„To my dear Cacadou. Old Nick“

15 original photographs of Karl Marx.
They shape our image of him until today.


What has Marx done today?


Capitalism has subjected the country to the rule of the towns. It has created enormous cities. Capitalism has agglomerated population, centralised means of production, and has concentrated property in a few hands.”

As many readers will know, Karl Marx wrote these words, but used ‘bourgeoisie’ instead of capitalism. The words were swapped in a 2012 lecture by John Lanchester (he of Whoops, and Capital) marking Marx’s 193rd birthday, to show how prescient he was in describing the structure of capitalism and the way in which it changes the landscape.

The multiple crisis of capitalism goes hand in hand with a multiple crisis of the left. And amidst this crisis, we find ourselves commemorating the 200th birthday of Karl Marx and the 150th anniversary of the publication of the first volume of Capital. But how are we to treat Marx and his works? How important is he for us today – for our capacity to transform the world in practice?

Immanuel Wallerstein (, currently a Senior Research Scholar at Yale University, New Haven – USA, is among the greatest living sociologists and one of the most appropriate scholars to discuss the current relevance of Marx. He has been a reader of Marx for long time and his work has been influenced by the theories of the revolutionary born in Trier, on 5 May 1818. Wallerstein has authored more than 30 books, which have been translated into several languages, including his very well known The Modern World-System, published in four volumes between 1974 and 2011.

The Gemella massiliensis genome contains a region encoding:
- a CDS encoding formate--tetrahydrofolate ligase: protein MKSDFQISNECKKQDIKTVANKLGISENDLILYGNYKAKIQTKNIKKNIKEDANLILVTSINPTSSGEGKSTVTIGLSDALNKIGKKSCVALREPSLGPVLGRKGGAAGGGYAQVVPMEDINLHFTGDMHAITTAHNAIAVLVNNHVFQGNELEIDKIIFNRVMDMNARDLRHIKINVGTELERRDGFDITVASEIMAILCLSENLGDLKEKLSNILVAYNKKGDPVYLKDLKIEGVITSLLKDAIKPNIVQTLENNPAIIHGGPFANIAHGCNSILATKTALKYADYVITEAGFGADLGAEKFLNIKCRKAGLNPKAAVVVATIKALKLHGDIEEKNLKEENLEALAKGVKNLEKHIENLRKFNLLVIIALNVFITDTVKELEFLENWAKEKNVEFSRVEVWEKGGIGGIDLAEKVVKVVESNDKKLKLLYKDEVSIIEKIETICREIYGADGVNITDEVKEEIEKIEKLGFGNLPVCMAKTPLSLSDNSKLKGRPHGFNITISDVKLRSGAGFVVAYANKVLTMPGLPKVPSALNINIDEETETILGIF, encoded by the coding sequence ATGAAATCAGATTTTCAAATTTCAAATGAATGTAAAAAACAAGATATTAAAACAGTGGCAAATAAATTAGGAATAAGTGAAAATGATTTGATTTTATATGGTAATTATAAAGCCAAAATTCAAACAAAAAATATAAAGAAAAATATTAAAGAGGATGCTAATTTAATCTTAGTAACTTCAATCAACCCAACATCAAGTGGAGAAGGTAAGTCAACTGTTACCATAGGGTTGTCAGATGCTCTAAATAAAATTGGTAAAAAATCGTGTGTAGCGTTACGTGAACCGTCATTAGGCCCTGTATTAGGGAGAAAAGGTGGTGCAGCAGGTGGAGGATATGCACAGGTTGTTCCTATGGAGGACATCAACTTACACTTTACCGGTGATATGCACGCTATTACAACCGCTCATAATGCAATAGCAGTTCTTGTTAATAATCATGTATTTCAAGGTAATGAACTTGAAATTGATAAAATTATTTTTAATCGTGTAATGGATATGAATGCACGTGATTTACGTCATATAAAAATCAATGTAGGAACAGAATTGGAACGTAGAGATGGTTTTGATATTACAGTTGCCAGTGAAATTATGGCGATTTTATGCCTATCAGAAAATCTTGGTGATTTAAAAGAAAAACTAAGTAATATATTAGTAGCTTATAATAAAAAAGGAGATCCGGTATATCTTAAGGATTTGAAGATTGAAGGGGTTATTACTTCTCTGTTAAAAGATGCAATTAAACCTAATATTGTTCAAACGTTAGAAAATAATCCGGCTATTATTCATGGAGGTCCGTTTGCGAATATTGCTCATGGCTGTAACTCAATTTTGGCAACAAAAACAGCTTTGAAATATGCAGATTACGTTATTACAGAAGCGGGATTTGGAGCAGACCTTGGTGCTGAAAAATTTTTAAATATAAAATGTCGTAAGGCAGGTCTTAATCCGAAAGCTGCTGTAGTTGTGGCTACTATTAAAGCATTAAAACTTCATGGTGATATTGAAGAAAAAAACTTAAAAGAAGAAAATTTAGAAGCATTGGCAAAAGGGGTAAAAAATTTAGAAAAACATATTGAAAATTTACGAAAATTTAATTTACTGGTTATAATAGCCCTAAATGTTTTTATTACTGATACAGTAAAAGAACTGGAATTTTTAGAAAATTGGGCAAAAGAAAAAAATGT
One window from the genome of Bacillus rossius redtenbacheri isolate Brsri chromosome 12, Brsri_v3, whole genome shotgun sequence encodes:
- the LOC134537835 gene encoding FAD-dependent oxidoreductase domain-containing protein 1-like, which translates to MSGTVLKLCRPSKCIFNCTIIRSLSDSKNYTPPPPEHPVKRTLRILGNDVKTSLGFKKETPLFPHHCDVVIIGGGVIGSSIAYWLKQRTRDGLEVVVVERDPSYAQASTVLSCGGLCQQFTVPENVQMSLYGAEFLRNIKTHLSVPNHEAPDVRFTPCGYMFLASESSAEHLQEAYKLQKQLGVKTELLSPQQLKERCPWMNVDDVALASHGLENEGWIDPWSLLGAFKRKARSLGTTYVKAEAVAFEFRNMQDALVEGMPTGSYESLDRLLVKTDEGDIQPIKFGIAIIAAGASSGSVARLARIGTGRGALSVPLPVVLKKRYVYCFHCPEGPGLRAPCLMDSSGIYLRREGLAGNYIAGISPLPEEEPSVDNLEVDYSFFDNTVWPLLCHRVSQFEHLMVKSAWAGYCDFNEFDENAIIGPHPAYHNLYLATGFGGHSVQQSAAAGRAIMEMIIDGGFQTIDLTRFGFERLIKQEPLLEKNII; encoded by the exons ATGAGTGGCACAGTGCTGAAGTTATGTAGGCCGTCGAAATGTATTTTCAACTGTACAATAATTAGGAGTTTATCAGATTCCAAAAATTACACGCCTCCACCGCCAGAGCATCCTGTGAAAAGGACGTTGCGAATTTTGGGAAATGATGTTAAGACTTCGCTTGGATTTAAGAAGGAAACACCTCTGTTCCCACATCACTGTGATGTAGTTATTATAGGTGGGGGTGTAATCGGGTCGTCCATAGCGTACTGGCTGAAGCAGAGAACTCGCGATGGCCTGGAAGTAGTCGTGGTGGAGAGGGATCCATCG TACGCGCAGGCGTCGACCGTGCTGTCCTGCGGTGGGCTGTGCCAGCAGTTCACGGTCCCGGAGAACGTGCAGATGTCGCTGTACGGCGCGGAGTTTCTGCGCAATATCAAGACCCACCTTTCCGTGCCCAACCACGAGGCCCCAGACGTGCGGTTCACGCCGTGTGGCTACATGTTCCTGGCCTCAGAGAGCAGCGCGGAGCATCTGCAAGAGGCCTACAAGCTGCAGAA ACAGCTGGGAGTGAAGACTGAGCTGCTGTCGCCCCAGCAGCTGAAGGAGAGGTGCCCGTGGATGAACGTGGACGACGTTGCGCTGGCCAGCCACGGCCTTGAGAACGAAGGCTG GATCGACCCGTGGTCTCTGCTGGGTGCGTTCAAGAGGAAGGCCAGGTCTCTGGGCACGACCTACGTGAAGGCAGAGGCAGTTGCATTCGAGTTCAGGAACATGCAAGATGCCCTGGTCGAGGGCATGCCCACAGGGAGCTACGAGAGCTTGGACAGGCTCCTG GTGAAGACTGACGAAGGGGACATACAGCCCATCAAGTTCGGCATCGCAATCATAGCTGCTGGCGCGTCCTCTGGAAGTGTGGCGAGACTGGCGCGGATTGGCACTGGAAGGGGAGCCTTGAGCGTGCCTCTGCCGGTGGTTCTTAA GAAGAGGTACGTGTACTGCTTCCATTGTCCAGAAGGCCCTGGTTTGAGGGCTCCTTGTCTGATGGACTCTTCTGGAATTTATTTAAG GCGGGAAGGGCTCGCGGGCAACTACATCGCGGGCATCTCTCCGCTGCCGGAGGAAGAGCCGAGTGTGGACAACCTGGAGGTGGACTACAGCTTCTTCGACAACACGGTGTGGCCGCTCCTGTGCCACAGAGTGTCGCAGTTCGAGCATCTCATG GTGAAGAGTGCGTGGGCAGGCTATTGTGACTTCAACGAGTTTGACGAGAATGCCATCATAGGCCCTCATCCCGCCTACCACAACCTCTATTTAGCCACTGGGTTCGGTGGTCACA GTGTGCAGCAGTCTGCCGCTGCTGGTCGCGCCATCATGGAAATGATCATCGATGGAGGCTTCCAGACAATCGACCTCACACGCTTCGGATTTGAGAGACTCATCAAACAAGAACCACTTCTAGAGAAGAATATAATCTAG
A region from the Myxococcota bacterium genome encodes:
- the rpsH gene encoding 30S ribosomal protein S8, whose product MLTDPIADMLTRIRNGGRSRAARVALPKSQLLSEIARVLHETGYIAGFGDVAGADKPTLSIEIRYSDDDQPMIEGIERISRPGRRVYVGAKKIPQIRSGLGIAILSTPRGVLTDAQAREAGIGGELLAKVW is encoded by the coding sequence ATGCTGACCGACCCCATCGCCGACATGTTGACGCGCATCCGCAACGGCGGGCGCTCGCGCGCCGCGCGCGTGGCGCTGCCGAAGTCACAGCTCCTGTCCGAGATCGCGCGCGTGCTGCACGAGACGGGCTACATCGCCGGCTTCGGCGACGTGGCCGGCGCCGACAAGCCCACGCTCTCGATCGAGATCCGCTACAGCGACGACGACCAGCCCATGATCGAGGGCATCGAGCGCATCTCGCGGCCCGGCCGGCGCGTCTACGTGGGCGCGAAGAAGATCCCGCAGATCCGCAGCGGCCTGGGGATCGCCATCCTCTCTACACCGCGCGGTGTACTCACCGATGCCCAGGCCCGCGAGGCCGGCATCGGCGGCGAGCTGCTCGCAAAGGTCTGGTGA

In 2011, I invited Postone to speak at the New School for Social Research in New York, as the keynote to a graduate student philosophy conference called "The Spirit of Capital: Hegel and Marx." Postone gave a sweeping lecture on the the role of Hegel's concept of Spirit in the works of Marx and Lukács. His critique of labor was disorienting for many, as was his view of capital as an "automatic subject", similar to Hegel's view of the self-mediating dynamic of Geist. After the conference, Postone mentioned that he was working on three books: one on Capital, one on the Holocaust, and one on Critical Theory. I hope they one day see the light. On the occasion of his death, I offer the following brief summary of some of his key ideas on Marx, capital and value.

The International Working Men’s Association - founded in London on September 28, 1864 - was an organization with several different political currents that were able to coexist with each other. Reformist trade unionists from England, French mutualists inspired by the theories of Pierre-Joseph Proudhon, anticapitalists, and a variety of other groups, including those who were influenced by the ideas of 'utopian' socialists, participated for eight intense years to develop the first transnational political experience of the labour movement.

Media Library



Numerous authors wrote forewords and afterwords for Capital and the Manifesto. They are indicative of the relative social contexts and provide evidence of the historical shifts in the reception of these works. What did these authors emphasise in their fore- and afterwords? Which readings of the texts did they produce? Which topics stood at the centre of debate at a particular moment?


Work on the Historisch Kritische Wörterbuch des Marxismus (HKWM) project began in 1983, the year of the 100th anniversary of the death of Karl Marx. In over 15 volumes including 1,500 entries, numerous authors define and explain Marxist terminology. So far, volumes 1 to 8/II have been published; some of the most important terms stem from these volumes.

The journal Historical Materialism has published some further terms in English.

Following Marx

Marxism? Think one, two, many Marxes …

"All I know is that I am not a Marxist," Karl Marx is reported to have said. He made this much quoted remark with a nod to the Marxist current developing in France at the time. We do not know what exactly Marx was distancing himself from. What is certain, however, is he could not have anticipated one thing: the extent to which, following his death, in his name, though in the form of an "ism," one of the most influential intellectual currents and political movements would spread across the entire globe – Marxism.